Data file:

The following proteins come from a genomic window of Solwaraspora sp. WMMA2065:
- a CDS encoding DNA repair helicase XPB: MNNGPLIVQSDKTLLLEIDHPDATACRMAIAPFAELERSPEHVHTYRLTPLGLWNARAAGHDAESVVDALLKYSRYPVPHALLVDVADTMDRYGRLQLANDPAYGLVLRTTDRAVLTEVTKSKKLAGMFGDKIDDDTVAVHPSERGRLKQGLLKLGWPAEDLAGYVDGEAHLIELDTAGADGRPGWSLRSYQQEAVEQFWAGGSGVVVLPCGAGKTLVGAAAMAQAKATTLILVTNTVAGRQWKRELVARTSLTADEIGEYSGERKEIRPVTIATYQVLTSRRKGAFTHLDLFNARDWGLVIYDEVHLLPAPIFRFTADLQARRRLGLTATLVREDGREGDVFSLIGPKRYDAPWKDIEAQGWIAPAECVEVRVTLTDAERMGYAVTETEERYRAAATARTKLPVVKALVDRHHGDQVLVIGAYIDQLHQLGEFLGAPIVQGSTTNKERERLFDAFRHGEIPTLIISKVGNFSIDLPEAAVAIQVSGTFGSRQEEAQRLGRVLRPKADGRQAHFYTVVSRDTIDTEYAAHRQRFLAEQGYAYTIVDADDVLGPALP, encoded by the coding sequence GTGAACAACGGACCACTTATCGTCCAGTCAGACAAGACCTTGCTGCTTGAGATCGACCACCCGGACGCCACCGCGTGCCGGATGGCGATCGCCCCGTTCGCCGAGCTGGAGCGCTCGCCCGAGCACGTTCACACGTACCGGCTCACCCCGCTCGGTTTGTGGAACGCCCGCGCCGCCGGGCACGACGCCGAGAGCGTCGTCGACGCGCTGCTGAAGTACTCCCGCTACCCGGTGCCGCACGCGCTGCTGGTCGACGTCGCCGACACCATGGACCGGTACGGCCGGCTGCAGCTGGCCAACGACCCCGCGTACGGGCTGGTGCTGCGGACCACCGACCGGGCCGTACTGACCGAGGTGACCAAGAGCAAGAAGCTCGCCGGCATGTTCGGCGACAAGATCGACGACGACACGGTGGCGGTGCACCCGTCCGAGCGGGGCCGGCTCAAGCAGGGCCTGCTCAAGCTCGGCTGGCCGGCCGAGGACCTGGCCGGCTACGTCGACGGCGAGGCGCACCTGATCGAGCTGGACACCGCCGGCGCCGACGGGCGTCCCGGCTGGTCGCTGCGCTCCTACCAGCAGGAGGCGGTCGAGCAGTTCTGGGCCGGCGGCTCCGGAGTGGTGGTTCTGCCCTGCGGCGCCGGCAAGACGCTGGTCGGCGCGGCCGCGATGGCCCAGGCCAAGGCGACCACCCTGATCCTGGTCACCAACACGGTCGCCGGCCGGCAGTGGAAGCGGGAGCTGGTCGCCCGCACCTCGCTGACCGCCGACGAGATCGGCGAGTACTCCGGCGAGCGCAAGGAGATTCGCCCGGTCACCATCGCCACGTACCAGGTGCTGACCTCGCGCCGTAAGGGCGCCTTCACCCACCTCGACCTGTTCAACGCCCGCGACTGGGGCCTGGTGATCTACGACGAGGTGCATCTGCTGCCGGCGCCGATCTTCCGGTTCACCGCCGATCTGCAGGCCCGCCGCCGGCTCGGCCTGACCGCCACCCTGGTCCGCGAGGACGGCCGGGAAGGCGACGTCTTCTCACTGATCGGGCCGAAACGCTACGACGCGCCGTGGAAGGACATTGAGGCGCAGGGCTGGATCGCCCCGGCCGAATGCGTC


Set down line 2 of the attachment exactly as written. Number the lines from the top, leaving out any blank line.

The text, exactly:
- a CDS encoding DNA repair helicase XPB: MNNGPLIVQSDKTLLLEIDHPDATACRMAIAPFAELERSPEHVHTYRLTPLGLWNARAAGHDAESVVDALLKYSRYPVPHALLVDVADTMDRYGRLQLANDPAYGLVLRTTDRAVLTEVTKSKKLAGMFGDKIDDDTVAVHPSERGRLKQGLLKLGWPAEDLAGYVDGEAHLIELDTAGADGRPGWSLRSYQQEAVEQFWAGGSGVVVLPCGAGKTLVGAAAMAQAKATTLILVTNTVAGRQWKRELVARTSLTADEIGEYSGERKEIRPVTIATYQVLTSRRKGAFTHLDLFNARDWGLVIYDEVHLLPAPIFRFTADLQARRRLGLTATLVREDGREGDVFSLIGPKRYDAPWKDIEAQGWIAPAECVEVRVTLTDAERMGYAVTETEERYRAAATARTKLPVVKALVDRHHGDQVLVIGAYIDQLHQLGEFLGAPIVQGSTTNKERERLFDAFRHGEIPTLIISKVGNFSIDLPEAAVAIQVSGTFGSRQEEAQRLGRVLRPKADGRQAHFYTVVSRDTIDTEYAAHRQRFLAEQGYAYTIVDADDVLGPALP, encoded by the coding sequence GTGAACAACGGACCACTTATCGTCCAGTCAGACAAGACCTTGCTGCTTGAGATCGACCACCCGGACGCCACCGCGTGCCGGATGGCGATCGCCCCGTTCGCCGAGCTGGAGCGCTCGCCCGAGCACGTTCACACGTACCGGCTCACCCCGCTCGGTTTGTGGAACGCCCGCGCCGCCGGGCACGACGCCGAGAGCGTCGTCGACGCGCTGCTGAAGTACTCCCGCTACCCGGTGCCGCACGCGCTGCTGGTCGACGTCGCCGACACCATGGACCGGTACGGCCGGCTGCAGCTGGCCAACGACCCCGCGTACGGGCTGGTGCTGCGGACCACCGACCGGGCCGTACTGACCGAGGTGACCAAGAGCAAGAAGCTCGCCGGCATGTTCGGCGACAAGATCGACGACGACACGGTGGCGGTGCACCCGTCCGAGCGGGGCCGGCTCAAGCAGGGCCTGCTCAAGCTCGGCTGGCCGGCCGAGGACCTGGCCGGCTACGTCGACGGCGAGGCGCACCTGATCGAGCTGGACACCGCCGGCGCCGACGGGCGTCCCGGCTGGTCGCTGCGCTCCTACCAGCAGGAGGCGGTCGAGCAGTTCTGGGCCGGCGGCTCCGGAGTGGTGGTTCTGCCCTGCGGCGCCGGCAAGACGCTGGTCGGCGCGGCCGCGATGGCCCAGGCCAAGGCGACCACCCTGATCCTGGTCACCAACACGGTCGCCGGCCGGCAGTGGAAGCGGGAGCTGGTCGCCCGCACCTCGCTGACCGCCGACGAGATCGGCGAGTACTCCGGCGAGCGCAAGGAGATTCGCCCGGTCACCATCGCCACGTACCAGGTGCTGACCTCGCGCCGTAAGGGCGCCTTCACCCACCTCGACCTGTTCAACGCCCGCGACTGGGGCCTGGTGATCTACGACGAGGTGCATCTGCTGCCGGCGCCGATCTTCCGGTTCACCGCCGATCTGCAGGCCCGCCGCCGGCTCGGCCTGACCGCCACCCTGGTCCGCGAGGACGGCCGGGAAGGCGACGTCTTCTCACTGATCGGGCCGAAACGCTACGACGCGCCGTGGAAGGACATTGAGGCGCAGGGCTGGATCGCCCCGGCCGAATGCGTC